ITS2 and tbe 5′ end of the large subunit (LSU) rRNA gene. A part of the EF I-a was amplified using the primers EFI-728F and EFI-986R (Carbone et ill., 1999). The PCR reaction mi xture contained 0.02 U roq DNA poiYlllerase (Roc he Molecular Bioc hemicals, Mannheim, Germany), I X PCR buffer containing MgCI2 (Roche Molecular Biochemicals, Al ameda, CA), 0.4 mM of each dNTPs, 0.2 pM or each primer and 20-25 ng/~I of DNA templ ate and made up to a final volu/lle of 25 ~d with Sabax water. Standard PCR reaction cycles were followed with primer annealing at 58 0c. Due to difficulties in amplifying the EF I-a region for some isolates it was necessary to vary the PCR annealing temperature between 52 to GO °C for this region. PCR al11plicons were separated on 1.5 % (w/v) agarose gels, stained with ethidiul11 bromide and visualized under UV light. The sizes of the PCR amplicons were estimated using DNA molecular weight l11arker XIV (100 bp ladder) (Roche Molecular Biochemicals, Mannheim, Germany).

Sequence analysis

A total of twenty-seven isolates were used in the phylogenetic analysis (Table I). All the sequences used are frol11 isolates maintained in the CMW anu CBS culture collection. BLAST searches were done to determine whether any related sequences are present in GcnBank, but none were found that were more closely related to the test isolates than those chosen for comparison here. The trees were rooted to sequence data of an isolate of a Biol1ecl,.iu sp., which \\as included as an outgroLip taxon ill the analysis of 30 ingroup taxa.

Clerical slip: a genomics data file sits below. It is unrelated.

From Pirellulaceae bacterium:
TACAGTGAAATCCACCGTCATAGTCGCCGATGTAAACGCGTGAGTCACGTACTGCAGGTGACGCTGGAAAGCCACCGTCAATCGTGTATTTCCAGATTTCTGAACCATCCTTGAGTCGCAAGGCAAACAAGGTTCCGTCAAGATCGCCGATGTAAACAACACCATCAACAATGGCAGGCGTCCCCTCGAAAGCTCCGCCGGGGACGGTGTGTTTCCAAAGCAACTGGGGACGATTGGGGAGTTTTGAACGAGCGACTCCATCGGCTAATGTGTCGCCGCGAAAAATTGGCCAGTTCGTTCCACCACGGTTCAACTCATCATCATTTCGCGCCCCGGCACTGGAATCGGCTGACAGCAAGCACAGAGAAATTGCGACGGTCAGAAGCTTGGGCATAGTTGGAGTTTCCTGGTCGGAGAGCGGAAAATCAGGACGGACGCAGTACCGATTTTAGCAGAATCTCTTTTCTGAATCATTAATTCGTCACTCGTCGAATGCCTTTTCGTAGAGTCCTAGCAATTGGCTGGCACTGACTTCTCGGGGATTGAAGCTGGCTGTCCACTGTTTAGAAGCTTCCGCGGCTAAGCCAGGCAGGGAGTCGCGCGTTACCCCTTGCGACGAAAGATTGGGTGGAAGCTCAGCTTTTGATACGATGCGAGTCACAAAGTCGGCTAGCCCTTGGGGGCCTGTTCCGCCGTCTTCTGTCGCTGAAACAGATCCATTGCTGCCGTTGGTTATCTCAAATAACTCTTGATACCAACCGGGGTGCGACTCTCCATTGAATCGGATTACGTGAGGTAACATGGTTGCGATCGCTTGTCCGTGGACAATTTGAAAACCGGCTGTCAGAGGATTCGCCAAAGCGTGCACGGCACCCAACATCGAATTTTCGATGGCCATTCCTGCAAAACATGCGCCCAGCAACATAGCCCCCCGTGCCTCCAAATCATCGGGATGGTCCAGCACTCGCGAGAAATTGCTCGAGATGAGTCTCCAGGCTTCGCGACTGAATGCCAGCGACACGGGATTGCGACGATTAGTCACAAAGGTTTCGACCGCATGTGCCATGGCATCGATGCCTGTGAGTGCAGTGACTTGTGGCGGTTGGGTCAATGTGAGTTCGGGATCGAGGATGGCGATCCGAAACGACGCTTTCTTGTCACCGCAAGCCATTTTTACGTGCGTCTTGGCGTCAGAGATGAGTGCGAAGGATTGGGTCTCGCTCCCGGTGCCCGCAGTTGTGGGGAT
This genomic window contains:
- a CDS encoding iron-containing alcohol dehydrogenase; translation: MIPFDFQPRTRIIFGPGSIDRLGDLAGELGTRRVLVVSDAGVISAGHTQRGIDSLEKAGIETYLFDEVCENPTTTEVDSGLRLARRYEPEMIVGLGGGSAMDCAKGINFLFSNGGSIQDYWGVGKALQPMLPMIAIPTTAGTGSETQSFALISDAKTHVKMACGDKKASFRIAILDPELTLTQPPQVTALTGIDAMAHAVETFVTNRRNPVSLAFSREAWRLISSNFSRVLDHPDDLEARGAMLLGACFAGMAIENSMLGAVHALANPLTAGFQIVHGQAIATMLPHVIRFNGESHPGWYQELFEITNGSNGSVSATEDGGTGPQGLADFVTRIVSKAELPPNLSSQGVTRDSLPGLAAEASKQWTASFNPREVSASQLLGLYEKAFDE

All PCR amplicons were purified prior to sequcncing using High Purc peR Product Purification Kit (Roche Molecular Biochemicals. Almeda, California. USA) following the manufacturer’s specifications. The PCR products were sequenced ill both directions using the primers ITSI, ITS4 and EF l-n8F, EF I -98GR. Sequencing reactions were perfonned using ABI PRISM Big Dye Terminator Cycle Sequencing Ready Reaction Kit (Perkin-Elmer Applied BioSystenls, Foster City, CA) as recommended by the manu facturer and run 011 an ABI PRlSM 3 100 automated sequencer (Perkin-Elmer Applied BioSysteOls, Foster City. CA).

Acknowledgements 
Preface 
Chapter 1 The taxonomy and pathology of BUf!Tusp!lOeria spp., with special reference to their relevance in Eucalyptus plantations of Venezuela.
Chapter 2 Two new Fusicoccum species from Acacia and Eucal)pfUS in Venezuela, based on morphology and DNA sequence data.
Chapter 3 Identification of Boliyusp!lUcria species from EUC(/{)jJfUS, Acacia and Pillus in Venezuela.
Chapter 4 Diversity and host association of the tropical tree endophyte Lasiodipludia fheobromae revealed using SSR markers.
Chapter 5 Genetic diversity amongst isolates of BofIY0:’jJ!weria ribis and B. parva In South America and Hawaii.
Chapter 6 Pathogenicity of Botryo:,p!weria species on commercial ElIcal)pfUS clones in Venezuela.
Summary 
Opsomming